….and the world is better for it.
When Jurassic Park came out in 1993 I was only a year old. As you can imagine I never saw it in theaters, during its original release. I always wondered how it would look on the big screen. I mean, seeing it at home on TV is fine but it could never match seeing this movie in a theatre. Seeing the T-Rex on the small screen isn’t that awe-inspiring or terrifying but watching that monster roar at you from a 72 foot screen (yes, I looked that up) might be enough to make you soil yourself with joy…or fear. It depends.
That movie is my childhood. It might have been the first film I saw that wasn’t a Disney film. It is my Star Wars. The first big blockbuster I saw as a kid. I love Star Wars too but Jurassic Park is the film that made me fall in love with the movies. It’s classic Spielberg, you know when the action felt organic and exciting and emotions felt natural and not forced. Ok, fine maybe not all his newer films are bad but that classic Spielberg charm was missing. Spielberg made a few great films after Jurassic Park, like Saving Private Ryan, Catch Me If You Can, and Munich but those were all R rated. This meant I had to watch them secretly and not with my parents and not that often.
I’ve lost track of how many times I’ve watched this film. It inspired me. It made we love dinosaurs (the toys, the posters, the roaring I did), I even had a brief moment in my life where I wanted to be a paleontologist because of the film. I’ve never given credit to a film that begun my love for the movies, but I’m comfortable with giving Jurassic Park that credit.
I’m not going to recap the synopsis of the film, because it has been twenty years and you must have seen it by now. If you haven’t, read this first and then go and see it, immediately. I’ll summarize the plot for you, regardless. Cloned-bisexual dinosaurs. Life finds a way. Dinosaurs escape. Run.
There is nothing special about Jurassic Park’s plot. It’s a monster movie at its heart. The creatures escape, which leads to people dying and in turn running away.
I never cared much for the characters either, except for Ian Malcolm. He will always crack me up with his charms and his cynicism. On a side note can Jeff Goldblum please make a comeback, this needs to happen. Drs. Grant and Sattler are there, they do what they’re supposed to do but memorable they are not. The kids are cute…that’s all I got for them. I mean besides being scared what else were they doing.
No, the reasons why we all love Jurassic Park, and yes, even you too is because Jurassic Park was that movie that instilled awe and wonder in us. The moment Grant saw the Brachiosaurus for the first time we were filled with the same wonder that Grant experienced. We believed that these creatures were alive again.
Also not only was there wonder but the fear that some scenes could induce. You can never forget the moment you hear those tremors and then seeing the T-Rex that caused them. Lets not forget the raptors how those, clever girls, who when I was young were the living embodiment of terror. The hooked claws with the clinking sounds, a warming that you were about to die. They were some bad bitches who wanted nothing more than to gut you and eat your insides. The scene where the raptors attack the kids in the kitchen, is the most popular scene but my favourite is the one where Sattler is attacked in maintenance room. The whole sequence just bleeds with claustrophobia, darkness, and pure terror.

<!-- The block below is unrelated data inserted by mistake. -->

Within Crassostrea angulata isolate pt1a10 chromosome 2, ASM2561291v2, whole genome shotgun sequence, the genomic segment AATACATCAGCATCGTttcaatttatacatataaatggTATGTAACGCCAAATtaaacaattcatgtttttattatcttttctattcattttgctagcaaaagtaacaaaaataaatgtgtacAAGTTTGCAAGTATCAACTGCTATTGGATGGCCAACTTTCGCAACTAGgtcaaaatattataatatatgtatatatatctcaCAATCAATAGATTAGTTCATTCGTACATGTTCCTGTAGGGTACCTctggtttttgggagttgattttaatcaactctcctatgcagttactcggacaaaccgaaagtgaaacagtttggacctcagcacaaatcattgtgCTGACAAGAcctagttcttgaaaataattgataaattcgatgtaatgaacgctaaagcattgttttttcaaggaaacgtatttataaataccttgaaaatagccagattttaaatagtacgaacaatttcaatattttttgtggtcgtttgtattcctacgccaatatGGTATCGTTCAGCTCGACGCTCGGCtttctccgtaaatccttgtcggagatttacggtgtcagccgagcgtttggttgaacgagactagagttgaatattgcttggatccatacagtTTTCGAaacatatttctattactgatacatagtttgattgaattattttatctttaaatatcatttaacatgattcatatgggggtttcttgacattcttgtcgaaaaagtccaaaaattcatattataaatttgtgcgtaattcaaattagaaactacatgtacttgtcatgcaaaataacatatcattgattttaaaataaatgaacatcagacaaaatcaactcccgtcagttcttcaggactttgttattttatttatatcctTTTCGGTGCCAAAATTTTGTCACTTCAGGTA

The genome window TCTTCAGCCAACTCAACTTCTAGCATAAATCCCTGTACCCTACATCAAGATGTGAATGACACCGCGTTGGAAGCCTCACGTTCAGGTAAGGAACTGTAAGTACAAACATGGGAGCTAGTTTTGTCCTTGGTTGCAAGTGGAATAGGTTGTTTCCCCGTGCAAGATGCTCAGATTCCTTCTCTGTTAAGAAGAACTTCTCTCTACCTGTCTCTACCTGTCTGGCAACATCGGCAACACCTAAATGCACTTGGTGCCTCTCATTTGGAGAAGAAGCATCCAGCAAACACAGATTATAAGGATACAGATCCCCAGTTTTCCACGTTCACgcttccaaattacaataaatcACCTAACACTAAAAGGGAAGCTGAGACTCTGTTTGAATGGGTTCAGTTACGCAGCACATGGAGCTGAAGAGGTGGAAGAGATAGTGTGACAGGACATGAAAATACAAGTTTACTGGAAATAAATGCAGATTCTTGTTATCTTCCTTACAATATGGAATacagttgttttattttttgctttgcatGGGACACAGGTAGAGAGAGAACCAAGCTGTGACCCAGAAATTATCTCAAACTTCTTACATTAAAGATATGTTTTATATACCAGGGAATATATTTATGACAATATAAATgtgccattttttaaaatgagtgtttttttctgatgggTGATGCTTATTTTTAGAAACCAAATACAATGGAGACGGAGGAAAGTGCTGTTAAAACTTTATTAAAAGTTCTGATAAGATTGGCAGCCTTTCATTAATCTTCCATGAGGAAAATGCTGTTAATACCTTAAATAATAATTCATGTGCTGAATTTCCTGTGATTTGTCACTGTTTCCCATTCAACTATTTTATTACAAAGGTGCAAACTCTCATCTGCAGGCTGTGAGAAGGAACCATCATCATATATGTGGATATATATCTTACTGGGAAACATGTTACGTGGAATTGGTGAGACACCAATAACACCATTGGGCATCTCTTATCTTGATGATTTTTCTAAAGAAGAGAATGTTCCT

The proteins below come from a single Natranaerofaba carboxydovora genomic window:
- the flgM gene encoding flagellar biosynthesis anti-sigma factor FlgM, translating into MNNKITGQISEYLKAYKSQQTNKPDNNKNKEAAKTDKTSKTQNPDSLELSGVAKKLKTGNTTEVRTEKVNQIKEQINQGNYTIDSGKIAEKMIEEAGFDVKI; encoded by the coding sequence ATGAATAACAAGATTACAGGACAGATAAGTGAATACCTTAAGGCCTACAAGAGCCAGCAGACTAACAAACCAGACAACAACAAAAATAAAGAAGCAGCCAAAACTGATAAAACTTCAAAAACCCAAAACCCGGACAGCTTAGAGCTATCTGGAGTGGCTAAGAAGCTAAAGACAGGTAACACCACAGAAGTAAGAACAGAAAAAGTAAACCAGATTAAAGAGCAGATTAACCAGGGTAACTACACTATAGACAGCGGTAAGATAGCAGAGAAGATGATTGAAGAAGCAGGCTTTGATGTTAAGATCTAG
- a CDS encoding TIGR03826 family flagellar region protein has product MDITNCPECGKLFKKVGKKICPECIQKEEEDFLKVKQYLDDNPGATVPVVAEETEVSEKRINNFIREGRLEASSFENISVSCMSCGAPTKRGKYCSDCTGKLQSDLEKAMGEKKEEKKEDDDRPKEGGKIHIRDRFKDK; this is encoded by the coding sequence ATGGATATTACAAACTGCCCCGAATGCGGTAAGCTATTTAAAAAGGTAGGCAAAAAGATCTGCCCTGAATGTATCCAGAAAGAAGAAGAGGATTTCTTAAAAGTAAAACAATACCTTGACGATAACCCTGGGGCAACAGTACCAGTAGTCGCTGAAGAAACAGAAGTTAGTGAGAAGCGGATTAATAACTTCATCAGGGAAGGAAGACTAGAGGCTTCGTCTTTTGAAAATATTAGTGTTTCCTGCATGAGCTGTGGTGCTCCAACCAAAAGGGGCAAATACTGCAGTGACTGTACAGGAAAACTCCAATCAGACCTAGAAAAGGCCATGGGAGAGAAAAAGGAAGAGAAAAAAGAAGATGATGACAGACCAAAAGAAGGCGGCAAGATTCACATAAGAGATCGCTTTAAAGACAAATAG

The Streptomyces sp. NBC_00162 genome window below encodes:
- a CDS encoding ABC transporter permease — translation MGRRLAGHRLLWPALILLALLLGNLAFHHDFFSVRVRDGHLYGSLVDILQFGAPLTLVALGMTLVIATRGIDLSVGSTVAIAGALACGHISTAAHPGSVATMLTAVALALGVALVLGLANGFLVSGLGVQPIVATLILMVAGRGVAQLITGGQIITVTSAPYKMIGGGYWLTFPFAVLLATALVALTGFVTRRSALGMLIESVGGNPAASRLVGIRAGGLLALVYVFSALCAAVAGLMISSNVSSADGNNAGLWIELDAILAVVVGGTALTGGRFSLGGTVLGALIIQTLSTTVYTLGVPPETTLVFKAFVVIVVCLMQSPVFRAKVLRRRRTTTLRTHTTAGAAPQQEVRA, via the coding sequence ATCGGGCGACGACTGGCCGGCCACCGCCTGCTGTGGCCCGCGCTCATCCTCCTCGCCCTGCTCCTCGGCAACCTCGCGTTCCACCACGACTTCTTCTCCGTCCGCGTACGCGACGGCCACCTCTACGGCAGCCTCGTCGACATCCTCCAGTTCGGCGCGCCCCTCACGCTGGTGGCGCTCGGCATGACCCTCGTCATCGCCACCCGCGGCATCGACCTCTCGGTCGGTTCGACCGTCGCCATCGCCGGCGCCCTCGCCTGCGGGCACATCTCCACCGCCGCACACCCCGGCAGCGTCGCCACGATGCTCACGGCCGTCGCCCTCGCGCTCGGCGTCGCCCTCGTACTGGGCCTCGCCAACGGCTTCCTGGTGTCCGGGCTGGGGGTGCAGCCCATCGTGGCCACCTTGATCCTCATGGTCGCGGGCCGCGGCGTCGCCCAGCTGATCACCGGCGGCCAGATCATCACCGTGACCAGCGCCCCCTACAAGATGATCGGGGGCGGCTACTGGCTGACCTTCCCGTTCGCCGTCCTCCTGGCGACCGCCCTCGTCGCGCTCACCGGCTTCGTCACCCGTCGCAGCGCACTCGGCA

Jurassic Park runs for 127 minutes and Spielberg makes sure that every minute is never dull. Whether it is making us laugh with Malcolm’s witty one liners, or filling us with awe, or bringing out our fears. Spielberg always had a knack for bringing out our emotions in any sequence. Be it seeing Grant curl up with the kids in the tree or watching the raptors hunt someone down. He knows how to balance those things and how to properly pace the entire movie.
Jurassic Park came back to theaters in 3D and while I’m not a fan of the medium, the 3D in Jurassic Park is quite impressive. The 3D is hardly ever used to have things pop out at you but is mainly used to create more depth in scenes. There were two scenes that stood out for me. The first was when Nedry meets his end and the first T-Rex attack (the entire scene, even the sequence with the jeep in the tree). Did Jurassic Park change my mind about 3D? No, but the 3D does work very well here. The 3D is a lot better then when they put Titanic in 3D (that was a dark mess) but would I have still enjoyed it without the 3D? Of course.
The film also speaks well as a technical achievement for it’s time. The effects look amazing even by today’s standards. The dinosaurs look absolutely great, no bad CGI work. Yes, there are a few scenes where you can see the flaws in the special effects but there are so minor that with the fun you are having, you won’t notice them.
I love Jurassic Park. I love every moment of this film. When the T-Rex, becomes the unlikely hero and roars and the banner falls, that reads, “When Dinosaurs Ruled Earth,” I cried. I’m not ashamed. It ended and I wanted more. There’s nothing wrong with that.
What I’m trying to say is that even today, Jurassic Park is a damn good movie. Seeing it in theaters brought back all those emotions I had when I was a kid. Every scene brings out some kind of feeling. The movie is so brilliantly paced and the score is unforgettable. I know I’ve swooning over this movie but I can’t help it. To me a true test of a great movie is if everyone is talking about it years from now. Considering it has been 20 years I’d say it’s a freaking great movie.
Go see Jurassic Park 3D. It was the best two hours I’ve experienced at the theatres and I’m sure you will feel the same way. Oh and see it in IMAX. I did and it is the only way to experience this film.
Score: 4 out of 4